Just when I thought Ben Sachs had gone and possibly finally written something of redeemable value, he writes an article on watching Interstellar while baked without even bothering to get off the couch to watch Interstellar while baked. Pflllthththththttt...
Weirdly off base review. I'm not sure if Mr. Sachs was hoping for some Ingmar Bergman-like meditation on life, death and foie gras, or if he's just being a persnickety bitch for no discernible reason. Either way, the bit about Favreau being "terminally naive about what it means to be an independent artist" seems very much like the words of a writer with either an axe to grind or too little experience to understand the difference between a lightweight comedy and a self-importance piece of cinematic drivel. If you like to cook and dig food truck culture, and don't come in expecting an Academy Award winning drama, you'll probably enjoy this funny and sympathetic portrayal of a dysfunctional modern chef who loves what he does for a living. It's no Tampopo, or even Big Night, but "so thin and bland it doesn't even inspire contempt?" Damn dude, who pissed in your Post Toasties?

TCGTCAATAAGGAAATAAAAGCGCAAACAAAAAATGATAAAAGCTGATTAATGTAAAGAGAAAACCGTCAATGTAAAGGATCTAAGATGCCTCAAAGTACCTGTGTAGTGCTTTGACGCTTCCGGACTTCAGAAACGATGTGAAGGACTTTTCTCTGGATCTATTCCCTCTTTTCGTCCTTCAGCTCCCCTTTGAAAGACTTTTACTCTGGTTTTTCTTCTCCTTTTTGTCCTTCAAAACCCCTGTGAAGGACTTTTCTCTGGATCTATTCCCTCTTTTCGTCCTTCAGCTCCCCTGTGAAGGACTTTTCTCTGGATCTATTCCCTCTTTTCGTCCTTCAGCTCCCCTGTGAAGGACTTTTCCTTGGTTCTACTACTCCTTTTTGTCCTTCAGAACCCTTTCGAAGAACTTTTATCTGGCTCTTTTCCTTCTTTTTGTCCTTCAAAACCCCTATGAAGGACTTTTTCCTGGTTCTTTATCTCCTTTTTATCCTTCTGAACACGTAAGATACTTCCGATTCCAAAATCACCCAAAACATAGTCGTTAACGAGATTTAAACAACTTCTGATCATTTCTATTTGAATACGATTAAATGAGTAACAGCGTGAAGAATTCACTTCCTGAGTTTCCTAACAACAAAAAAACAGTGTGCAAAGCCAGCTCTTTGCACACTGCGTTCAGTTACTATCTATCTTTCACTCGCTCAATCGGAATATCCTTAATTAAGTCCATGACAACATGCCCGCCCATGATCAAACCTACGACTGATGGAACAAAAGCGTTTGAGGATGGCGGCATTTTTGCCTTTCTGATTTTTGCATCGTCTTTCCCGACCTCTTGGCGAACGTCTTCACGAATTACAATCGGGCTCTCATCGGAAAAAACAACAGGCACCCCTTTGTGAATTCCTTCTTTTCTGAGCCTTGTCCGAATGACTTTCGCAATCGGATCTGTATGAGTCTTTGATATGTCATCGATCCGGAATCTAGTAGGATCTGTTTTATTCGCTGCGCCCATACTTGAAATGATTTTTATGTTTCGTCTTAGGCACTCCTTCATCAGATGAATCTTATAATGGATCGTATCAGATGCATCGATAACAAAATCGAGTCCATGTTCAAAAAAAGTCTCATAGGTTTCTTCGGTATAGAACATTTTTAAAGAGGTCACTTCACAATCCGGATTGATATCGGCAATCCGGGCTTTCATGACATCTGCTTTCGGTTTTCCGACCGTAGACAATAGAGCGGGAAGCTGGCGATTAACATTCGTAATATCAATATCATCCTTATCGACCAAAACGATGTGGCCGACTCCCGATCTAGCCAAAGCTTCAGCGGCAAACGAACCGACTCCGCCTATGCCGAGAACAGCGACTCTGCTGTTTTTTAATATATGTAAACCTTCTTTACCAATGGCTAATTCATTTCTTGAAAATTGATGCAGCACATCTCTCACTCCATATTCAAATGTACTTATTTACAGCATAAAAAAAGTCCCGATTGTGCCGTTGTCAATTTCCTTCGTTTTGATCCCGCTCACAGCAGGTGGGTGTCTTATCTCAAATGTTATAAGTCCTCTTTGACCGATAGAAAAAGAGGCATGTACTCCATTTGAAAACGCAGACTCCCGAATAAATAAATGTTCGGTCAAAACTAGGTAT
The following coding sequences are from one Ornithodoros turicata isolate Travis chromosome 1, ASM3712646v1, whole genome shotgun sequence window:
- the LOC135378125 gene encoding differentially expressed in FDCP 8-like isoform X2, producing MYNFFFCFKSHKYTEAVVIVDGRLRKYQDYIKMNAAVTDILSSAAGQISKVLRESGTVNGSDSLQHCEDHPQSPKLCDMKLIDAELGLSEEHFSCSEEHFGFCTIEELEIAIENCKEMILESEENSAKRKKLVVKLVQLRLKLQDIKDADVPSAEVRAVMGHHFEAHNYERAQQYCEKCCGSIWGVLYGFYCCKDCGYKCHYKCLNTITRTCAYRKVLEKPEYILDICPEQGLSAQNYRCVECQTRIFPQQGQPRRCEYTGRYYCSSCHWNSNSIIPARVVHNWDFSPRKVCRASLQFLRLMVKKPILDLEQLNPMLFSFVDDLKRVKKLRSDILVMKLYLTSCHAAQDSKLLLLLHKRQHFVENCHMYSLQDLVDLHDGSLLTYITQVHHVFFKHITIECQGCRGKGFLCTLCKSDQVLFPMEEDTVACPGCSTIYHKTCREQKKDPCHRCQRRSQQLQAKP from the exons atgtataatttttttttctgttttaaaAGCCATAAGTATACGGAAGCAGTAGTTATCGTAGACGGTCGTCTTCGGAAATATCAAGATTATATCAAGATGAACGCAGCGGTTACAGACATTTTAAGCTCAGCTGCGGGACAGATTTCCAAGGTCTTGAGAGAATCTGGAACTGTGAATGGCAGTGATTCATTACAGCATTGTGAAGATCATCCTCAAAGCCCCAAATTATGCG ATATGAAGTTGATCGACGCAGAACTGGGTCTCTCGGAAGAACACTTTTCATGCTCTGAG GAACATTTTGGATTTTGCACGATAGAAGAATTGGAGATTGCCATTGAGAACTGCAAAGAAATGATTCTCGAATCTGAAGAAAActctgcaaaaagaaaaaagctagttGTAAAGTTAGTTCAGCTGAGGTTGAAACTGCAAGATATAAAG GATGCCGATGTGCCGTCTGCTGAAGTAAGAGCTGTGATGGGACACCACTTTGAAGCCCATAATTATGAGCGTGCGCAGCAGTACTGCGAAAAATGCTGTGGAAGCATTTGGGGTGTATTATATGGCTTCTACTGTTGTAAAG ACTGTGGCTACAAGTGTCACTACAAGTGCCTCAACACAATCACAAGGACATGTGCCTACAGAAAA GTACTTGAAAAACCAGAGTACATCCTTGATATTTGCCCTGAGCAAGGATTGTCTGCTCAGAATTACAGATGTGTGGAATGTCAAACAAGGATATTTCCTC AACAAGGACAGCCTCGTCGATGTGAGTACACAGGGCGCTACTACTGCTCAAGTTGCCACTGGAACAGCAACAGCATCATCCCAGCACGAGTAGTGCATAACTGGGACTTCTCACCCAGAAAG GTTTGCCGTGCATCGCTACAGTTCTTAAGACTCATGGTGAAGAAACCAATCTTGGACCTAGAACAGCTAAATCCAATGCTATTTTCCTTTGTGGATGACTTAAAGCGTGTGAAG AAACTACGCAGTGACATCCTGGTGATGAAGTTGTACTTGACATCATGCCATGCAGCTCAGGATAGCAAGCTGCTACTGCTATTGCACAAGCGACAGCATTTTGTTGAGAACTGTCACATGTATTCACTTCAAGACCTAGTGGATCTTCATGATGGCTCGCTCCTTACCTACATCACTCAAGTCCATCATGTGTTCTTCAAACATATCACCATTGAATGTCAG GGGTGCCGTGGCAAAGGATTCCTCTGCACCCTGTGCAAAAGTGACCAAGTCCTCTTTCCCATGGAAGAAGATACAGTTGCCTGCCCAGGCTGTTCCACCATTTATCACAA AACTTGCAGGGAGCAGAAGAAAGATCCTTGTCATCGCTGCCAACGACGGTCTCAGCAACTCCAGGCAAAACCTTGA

Wild guess: Thomas K is not in the ideal Spritz Burger target demographic.
Naw. You're still cool, Key Ingredient.
I agree with your synopsis that this film is "about someone realizing he's reached the limits of his talent and it hasn't taken him nearly as far as he'd hoped to go. It's pretty much what happens to most of us." It's exceedingly rare to hear stories about working musicians or artists of any sort who grind their way through a scene for years and years never achieving beyond a moderate level of success. The thing is, being able to do something like that professionally IS the definition of success to a lot of people, and being able to say "I opened for Dylan at the Gaslight" is a lifetime achievement very few musicians would ever be so lucky to have as a part of their legacy. I agree that there wasn't much in the way of joy in the film, and the fact that Llewyn never seemed to love any music except for his own most probably contributed to his lack of success. The character of Antoine Batiste in HBO's Tremé (RIP) is sort of the antithesis of Llewyn - his passion and joy is palpable, and he is able to scrape by with help from his community because he is actually beloved and willing to help others beyond himself.
Yes, this guy has too much time on his hands, and yes he is awesome. Funny stuff.
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